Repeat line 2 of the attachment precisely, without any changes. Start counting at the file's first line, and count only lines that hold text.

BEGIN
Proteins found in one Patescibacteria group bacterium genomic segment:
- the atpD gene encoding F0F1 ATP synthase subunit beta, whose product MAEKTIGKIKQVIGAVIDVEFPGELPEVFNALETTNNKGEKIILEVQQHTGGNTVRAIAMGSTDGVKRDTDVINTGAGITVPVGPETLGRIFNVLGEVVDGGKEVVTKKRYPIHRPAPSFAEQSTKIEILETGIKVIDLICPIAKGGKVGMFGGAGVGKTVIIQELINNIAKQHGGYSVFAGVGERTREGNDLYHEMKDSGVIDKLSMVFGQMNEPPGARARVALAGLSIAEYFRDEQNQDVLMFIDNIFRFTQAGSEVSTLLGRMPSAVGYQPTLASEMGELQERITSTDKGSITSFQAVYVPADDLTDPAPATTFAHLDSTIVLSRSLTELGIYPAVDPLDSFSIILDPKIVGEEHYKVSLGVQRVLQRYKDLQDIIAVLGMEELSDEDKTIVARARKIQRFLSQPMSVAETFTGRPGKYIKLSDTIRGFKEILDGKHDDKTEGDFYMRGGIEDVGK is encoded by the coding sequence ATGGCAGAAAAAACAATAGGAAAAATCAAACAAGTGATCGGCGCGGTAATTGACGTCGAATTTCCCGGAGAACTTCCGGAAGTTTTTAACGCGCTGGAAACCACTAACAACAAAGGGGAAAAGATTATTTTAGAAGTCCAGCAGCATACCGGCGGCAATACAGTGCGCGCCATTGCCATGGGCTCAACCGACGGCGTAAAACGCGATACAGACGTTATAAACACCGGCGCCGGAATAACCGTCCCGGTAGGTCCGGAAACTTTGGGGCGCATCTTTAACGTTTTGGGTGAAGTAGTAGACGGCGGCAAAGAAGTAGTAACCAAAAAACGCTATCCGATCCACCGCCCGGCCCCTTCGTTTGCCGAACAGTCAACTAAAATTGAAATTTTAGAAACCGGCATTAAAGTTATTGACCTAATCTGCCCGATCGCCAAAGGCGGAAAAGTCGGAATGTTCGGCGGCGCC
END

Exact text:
- the atpD gene encoding F0F1 ATP synthase subunit beta, whose product MAEKTIGKIKQVIGAVIDVEFPGELPEVFNALETTNNKGEKIILEVQQHTGGNTVRAIAMGSTDGVKRDTDVINTGAGITVPVGPETLGRIFNVLGEVVDGGKEVVTKKRYPIHRPAPSFAEQSTKIEILETGIKVIDLICPIAKGGKVGMFGGAGVGKTVIIQELINNIAKQHGGYSVFAGVGERTREGNDLYHEMKDSGVIDKLSMVFGQMNEPPGARARVALAGLSIAEYFRDEQNQDVLMFIDNIFRFTQAGSEVSTLLGRMPSAVGYQPTLASEMGELQERITSTDKGSITSFQAVYVPADDLTDPAPATTFAHLDSTIVLSRSLTELGIYPAVDPLDSFSIILDPKIVGEEHYKVSLGVQRVLQRYKDLQDIIAVLGMEELSDEDKTIVARARKIQRFLSQPMSVAETFTGRPGKYIKLSDTIRGFKEILDGKHDDKTEGDFYMRGGIEDVGK is encoded by the coding sequence ATGGCAGAAAAAACAATAGGAAAAATCAAACAAGTGATCGGCGCGGTAATTGACGTCGAATTTCCCGGAGAACTTCCGGAAGTTTTTAACGCGCTGGAAACCACTAACAACAAAGGGGAAAAGATTATTTTAGAAGTCCAGCAGCATACCGGCGGCAATACAGTGCGCGCCATTGCCATGGGCTCAACCGACGGCGTAAAACGCGATACAGACGTTATAAACACCGGCGCCGGAATAACCGTCCCGGTAGGTCCGGAAACTTTGGGGCGCATCTTTAACGTTTTGGGTGAAGTAGTAGACGGCGGCAAAGAAGTAGTAACCAAAAAACGCTATCCGATCCACCGCCCGGCCCCTTCGTTTGCCGAACAGTCAACTAAAATTGAAATTTTAGAAACCGGCATTAAAGTTATTGACCTAATCTGCCCGATCGCCAAAGGCGGAAAAGTCGGAATGTTCGGCGGCGCC